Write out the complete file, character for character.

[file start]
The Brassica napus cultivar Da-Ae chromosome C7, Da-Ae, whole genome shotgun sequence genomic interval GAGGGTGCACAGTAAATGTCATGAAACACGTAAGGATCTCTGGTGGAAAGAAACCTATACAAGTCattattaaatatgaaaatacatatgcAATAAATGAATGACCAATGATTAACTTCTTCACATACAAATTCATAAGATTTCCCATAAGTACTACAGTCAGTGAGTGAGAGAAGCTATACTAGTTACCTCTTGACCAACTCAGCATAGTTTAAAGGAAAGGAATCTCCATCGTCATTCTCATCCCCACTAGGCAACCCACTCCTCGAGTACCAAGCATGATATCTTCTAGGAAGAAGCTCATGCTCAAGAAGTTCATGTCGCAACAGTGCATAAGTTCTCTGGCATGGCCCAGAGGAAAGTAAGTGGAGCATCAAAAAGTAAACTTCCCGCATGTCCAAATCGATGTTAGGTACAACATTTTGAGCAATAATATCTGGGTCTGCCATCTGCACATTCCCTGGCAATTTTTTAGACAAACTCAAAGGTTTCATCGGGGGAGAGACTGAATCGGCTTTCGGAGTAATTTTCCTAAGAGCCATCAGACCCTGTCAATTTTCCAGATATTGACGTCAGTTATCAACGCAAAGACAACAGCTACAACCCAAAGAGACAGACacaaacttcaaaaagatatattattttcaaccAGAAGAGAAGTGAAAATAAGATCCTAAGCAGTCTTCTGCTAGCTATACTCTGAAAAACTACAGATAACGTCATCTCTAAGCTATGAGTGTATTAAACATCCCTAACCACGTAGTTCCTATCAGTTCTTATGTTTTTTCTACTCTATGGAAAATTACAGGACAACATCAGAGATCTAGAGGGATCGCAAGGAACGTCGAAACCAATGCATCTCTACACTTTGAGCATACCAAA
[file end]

The Brassica napus cultivar Da-Ae chromosome C7, Da-Ae, whole genome shotgun sequence genomic interval GAGGGTGCACAGTAAATGTCATGAAACACGTAAGGATCTCTGGTGGAAAGAAACCTATACAAGTCattattaaatatgaaaatacatatgcAATAAATGAATGACCAATGATTAACTTCTTCACATACAAATTCATAAGATTTCCCATAAGTACTACAGTCAGTGAGTGAGAGAAGCTATACTAGTTACCTCTTGACCAACTCAGCATAGTTTAAAGGAAAGGAATCTCCATCGTCATTCTCATCCCCACTAGGCAACCCACTCCTCGAGTACCAAGCATGATATCTTCTAGGAAGAAGCTCATGCTCAAGAAGTTCATGTCGCAACAGTGCATAAGTTCTCTGGCATGGCCCAGAGGAAAGTAAGTGGAGCATCAAAAAGTAAACTTCCCGCATGTCCAAATCGATGTTAGGTACAACATTTTGAGCAATAATATCTGGGTCTGCCATCTGCACATTCCCTGGCAATTTTTTAGACAAACTCAAAGGTTTCATCGGGGGAGAGACTGAATCGGCTTTCGGAGTAATTTTCCTAAGAGCCATCAGACCCTGTCAATTTTCCAGATATTGACGTCAGTTATCAACGCAAAGACAACAGCTACAACCCAAAGAGACAGACacaaacttcaaaaagatatattattttcaaccAGAAGAGAAGTGAAAATAAGATCCTAAGCAGTCTTCTGCTAGCTATACTCTGAAAAACTACAGATAACGTCATCTCTAAGCTATGAGTGTATTAAACATCCCTAACCACGTAGTTCCTATCAGTTCTTATGTTTTTTCTACTCTATGGAAAATTACAGGACAACATCAGAGATCTAGAGGGATCGCAAGGAACGTCGAAACCAATGCATCTCTACACTTTGAGCATACCAAA